Unicoi Outfitters is north Georgia's premier guide service and fly fishing outfitter, located on the Chattahoochee River near alpine Helen. Look for fishing reports, gear and book reviews, and general musings here from our staff and guides.

Thursday, October 12, 2023

Unicoi Outfitters Fishing Report - 10/13/23


Thanks to cooling water temperatures, everything is now fishing pretty darn well! Headwaters remain very thin, but residents are eating well when they’re not spooked. Private water and NC DH trout are also hungry, but low flows are demanding some finesse techniques. River and lake stripers have awakened, too, while CDB has again treated us to some fine western salmonids. Catch the pic-heavy report at:



Wes’ Hot Fly List:  

Dries:  Elk hair caddis, orange stimulator, micro chubby (great for dry-dropping on bigger water)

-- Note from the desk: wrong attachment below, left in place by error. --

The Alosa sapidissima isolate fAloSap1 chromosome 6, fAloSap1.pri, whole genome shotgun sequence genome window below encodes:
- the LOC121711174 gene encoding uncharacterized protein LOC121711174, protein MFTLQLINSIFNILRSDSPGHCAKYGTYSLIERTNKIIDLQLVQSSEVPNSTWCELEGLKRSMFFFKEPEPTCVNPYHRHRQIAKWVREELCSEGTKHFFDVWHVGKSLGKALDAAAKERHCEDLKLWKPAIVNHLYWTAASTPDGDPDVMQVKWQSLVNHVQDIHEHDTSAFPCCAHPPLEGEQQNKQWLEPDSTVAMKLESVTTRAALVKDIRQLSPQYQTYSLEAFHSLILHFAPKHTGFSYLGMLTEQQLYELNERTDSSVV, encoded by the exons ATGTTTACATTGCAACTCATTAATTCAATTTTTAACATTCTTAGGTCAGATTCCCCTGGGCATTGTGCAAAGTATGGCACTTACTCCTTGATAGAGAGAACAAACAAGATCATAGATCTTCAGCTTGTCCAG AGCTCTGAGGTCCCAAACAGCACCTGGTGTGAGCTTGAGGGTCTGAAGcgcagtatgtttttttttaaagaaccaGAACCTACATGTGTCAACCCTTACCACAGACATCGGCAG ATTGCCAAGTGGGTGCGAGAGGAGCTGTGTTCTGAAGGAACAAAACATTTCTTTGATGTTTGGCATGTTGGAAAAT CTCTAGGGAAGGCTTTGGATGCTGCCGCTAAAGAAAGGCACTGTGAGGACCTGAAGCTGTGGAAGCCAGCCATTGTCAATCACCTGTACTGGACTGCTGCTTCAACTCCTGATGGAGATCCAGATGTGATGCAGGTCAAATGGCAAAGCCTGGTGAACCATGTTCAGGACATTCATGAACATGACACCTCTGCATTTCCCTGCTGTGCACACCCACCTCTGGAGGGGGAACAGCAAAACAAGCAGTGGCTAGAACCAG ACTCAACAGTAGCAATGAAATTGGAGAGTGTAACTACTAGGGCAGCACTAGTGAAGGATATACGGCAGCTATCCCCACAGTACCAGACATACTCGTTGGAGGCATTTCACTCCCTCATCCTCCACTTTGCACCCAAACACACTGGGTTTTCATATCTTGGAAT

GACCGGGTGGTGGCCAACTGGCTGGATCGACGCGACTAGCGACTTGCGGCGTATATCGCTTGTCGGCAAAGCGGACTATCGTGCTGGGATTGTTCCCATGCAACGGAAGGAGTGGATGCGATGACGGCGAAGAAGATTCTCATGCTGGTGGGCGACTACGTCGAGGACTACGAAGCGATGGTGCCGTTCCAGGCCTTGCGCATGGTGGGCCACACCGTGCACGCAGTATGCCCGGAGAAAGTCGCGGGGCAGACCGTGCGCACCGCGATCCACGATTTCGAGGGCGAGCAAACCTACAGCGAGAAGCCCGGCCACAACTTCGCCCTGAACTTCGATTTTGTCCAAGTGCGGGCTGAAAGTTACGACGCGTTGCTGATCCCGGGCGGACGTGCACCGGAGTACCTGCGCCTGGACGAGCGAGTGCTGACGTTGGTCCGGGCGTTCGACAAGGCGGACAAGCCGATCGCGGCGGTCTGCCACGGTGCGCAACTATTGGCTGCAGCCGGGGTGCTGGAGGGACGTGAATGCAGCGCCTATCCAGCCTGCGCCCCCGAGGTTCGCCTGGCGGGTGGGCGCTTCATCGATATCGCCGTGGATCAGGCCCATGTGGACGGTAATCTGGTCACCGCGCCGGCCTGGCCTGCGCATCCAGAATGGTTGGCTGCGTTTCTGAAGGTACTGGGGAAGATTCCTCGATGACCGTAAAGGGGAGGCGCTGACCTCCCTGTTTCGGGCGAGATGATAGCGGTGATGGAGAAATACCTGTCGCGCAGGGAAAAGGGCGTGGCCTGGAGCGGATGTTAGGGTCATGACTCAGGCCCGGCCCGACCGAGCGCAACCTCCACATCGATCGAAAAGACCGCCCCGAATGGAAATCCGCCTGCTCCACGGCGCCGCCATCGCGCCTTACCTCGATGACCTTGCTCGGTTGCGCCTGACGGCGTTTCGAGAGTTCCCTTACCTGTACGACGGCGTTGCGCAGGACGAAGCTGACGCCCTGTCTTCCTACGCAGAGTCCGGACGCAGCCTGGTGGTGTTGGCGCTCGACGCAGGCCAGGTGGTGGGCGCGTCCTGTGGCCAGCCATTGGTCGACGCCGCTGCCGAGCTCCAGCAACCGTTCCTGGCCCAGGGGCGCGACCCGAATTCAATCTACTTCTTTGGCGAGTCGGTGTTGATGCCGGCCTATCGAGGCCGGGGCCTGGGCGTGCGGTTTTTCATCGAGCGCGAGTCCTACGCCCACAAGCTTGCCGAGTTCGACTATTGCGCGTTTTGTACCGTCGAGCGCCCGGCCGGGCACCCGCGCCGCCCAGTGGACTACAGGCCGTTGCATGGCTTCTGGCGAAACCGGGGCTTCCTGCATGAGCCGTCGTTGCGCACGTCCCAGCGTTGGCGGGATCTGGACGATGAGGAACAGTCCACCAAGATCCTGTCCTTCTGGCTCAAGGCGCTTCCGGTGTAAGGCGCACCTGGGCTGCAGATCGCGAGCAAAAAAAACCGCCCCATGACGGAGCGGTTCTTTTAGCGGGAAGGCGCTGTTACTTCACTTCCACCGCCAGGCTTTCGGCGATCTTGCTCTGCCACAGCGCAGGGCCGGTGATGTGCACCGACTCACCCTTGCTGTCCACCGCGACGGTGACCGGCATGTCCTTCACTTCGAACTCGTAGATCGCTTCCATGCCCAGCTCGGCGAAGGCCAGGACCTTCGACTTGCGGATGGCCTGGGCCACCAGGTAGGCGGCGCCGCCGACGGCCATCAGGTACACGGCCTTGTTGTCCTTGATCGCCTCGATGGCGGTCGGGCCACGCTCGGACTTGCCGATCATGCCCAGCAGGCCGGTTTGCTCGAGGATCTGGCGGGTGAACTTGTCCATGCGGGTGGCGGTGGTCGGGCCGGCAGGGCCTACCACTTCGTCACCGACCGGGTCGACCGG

Nymphs & Wets: Plus one, Duracell, CJ controller, Ruby midge, zebra midge, micro mayfly.

Streamers & warmwater:

Sparkle minnow, jiggy fat minnow, clouser minnow, finesse changer.


They remain super-skinny and their residents are spooky. But they’re hungry due to the colder water. If you sneak up on them in their drought refuges (pools and deep riffles), they’ll hammer your dries.

Dredger hit his favorite White County blueline for two hours on Thursday afternoon (12th) He got a nice handful of little wild bows, first on a #18 tan deer hair caddis on 5X while the sun was up, and then on a #16 tan caddis (that he could see) as the sun set. Water temp was a cool 60F at 6PM.

Delayed Harvest:

The NC streams are fishing well, despite the low water. UO buddy RonW: “I ventured across the state line on Saturday (10/7) to sample one of my favorite NC DH streams.  I left Woodstock at 5:15 am and was in the lower parking area about 2 hours later.  I worked my way up the trail about a 1/2 mile before I made a cast. I started with a dry dropper setup,  which proved to be a good starting point. I had a brookie on the line within a half dozen drifts, and then a wild rainbow on the dry a few minutes later.  I stayed with a dry dropper all day, picking a dozen and a half brookies, a few browns and a couple more wild rainbows, all on the dropper.